It is just not the pricing that makes healthcare affordable. How the healthcare spending is clustered during the year contributes significantly to the cost, a recent Health Affairs article concluded. The 2017 IBM MarketScan Commercial Claims and Encounters database was used to come to findings. It pointed at a pattern: one or two engagements with the healthcare system was enough to accrue a strong portion of the member’s healthcare spending.
- According to the report only 10 percent of commercial members with out-of-pocket expenses each month. However, 44 percent accrued costs over six months. Even more than a quarter of commercially insured Americans shelled out a total of $400 out-of-pocket in at least one month. Hospitalizations remain the main cause of out-of-pocket healthcare spending. At-least for 13 days during one year period, most members of commercial insurance plans engaged with the healthcare system.
- Over eight in ten commercial members (83 percent) paid for their own healthcare costs to some degree, with an average annual cost-sharing amount of $954. Approximately 11 percent of commercial insurance members had zero engagements with the healthcare system. Six percent of commercial members had a single engagement but did not have to pay for it.
- For around four in ten members, a single health system engagement was responsible for 50 percent of their annual out-of-pocket healthcare spending. Slightly more than a quarter of commercial members (26 percent) saw 90 percent of their out-of-pocket healthcare spending go towards just one or two health system engagements.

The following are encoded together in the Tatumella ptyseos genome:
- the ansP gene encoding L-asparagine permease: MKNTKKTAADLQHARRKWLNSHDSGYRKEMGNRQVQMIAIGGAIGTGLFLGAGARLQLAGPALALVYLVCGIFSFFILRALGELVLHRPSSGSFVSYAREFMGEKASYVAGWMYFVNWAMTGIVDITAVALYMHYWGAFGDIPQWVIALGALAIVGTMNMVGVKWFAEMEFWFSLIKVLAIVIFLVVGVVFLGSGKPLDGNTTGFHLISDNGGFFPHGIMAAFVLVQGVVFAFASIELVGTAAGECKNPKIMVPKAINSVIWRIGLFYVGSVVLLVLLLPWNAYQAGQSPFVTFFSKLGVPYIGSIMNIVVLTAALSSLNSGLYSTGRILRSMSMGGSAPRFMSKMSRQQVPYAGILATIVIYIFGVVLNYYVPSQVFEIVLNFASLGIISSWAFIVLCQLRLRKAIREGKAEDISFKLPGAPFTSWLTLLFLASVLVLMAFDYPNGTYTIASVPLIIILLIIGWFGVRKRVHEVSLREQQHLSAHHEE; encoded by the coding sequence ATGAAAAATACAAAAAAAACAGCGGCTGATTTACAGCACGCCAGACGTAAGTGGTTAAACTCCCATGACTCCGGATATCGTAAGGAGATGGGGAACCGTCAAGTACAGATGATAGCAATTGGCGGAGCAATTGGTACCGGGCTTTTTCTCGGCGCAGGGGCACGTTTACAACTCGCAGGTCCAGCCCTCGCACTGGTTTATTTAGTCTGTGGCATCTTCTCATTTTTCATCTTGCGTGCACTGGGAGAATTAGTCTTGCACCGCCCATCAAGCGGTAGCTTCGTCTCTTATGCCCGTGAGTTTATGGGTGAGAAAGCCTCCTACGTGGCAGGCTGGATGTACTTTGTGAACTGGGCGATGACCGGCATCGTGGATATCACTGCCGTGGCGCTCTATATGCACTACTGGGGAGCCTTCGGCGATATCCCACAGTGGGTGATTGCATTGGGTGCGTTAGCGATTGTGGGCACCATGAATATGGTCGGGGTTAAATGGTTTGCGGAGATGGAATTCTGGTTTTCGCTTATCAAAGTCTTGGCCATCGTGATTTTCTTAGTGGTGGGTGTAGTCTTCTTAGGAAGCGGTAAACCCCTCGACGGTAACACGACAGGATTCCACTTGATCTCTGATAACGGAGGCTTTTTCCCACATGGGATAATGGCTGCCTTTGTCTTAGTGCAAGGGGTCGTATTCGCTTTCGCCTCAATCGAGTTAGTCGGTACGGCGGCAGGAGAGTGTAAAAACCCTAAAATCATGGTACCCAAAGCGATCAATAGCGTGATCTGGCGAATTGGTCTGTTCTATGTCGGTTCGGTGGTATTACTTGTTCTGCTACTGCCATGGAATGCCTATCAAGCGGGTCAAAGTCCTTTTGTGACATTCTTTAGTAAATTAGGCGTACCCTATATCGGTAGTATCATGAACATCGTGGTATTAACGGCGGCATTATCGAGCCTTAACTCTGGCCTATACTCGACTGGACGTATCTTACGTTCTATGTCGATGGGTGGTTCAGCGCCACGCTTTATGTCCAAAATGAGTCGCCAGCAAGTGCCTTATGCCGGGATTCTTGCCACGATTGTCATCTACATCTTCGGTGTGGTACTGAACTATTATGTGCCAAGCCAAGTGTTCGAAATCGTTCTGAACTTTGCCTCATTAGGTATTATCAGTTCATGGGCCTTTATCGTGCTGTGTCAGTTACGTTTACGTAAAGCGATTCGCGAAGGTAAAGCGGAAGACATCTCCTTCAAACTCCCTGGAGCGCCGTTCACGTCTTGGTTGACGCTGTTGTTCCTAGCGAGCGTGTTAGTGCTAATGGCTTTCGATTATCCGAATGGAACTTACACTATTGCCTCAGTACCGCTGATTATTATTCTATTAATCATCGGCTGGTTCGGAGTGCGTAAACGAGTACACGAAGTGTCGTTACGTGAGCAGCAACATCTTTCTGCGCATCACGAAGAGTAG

- A little over a third of commercial members who had low demand boasted zero cost-sharing, but 44 percent spent half of their 2017 out-of-pocket healthcare spending amount in one day. At the other end of the spectrum, 49 percent of those who had higher spending accrued $400 in healthcare costs within one day and two-thirds of those with higher spending hit $400 or more in a month. Less than one percent of the study’s population reached the individual health insurance out-of-pocket healthcare spending cap of over $7,000.
- The researchers found possible reasons for the pattern: the populace was generally healthy, needing only select services that were clustered together and members who meet their out-of-pocket maximums face low cost-sharing despite a high demand for care.
- The report concludes that payers could address this issue by setting a lower deductible cap, although the researchers acknowledged that this would raise premiums. Payers could also carve out high-value care from deductibles through value-based care, but this could complicate payment for members.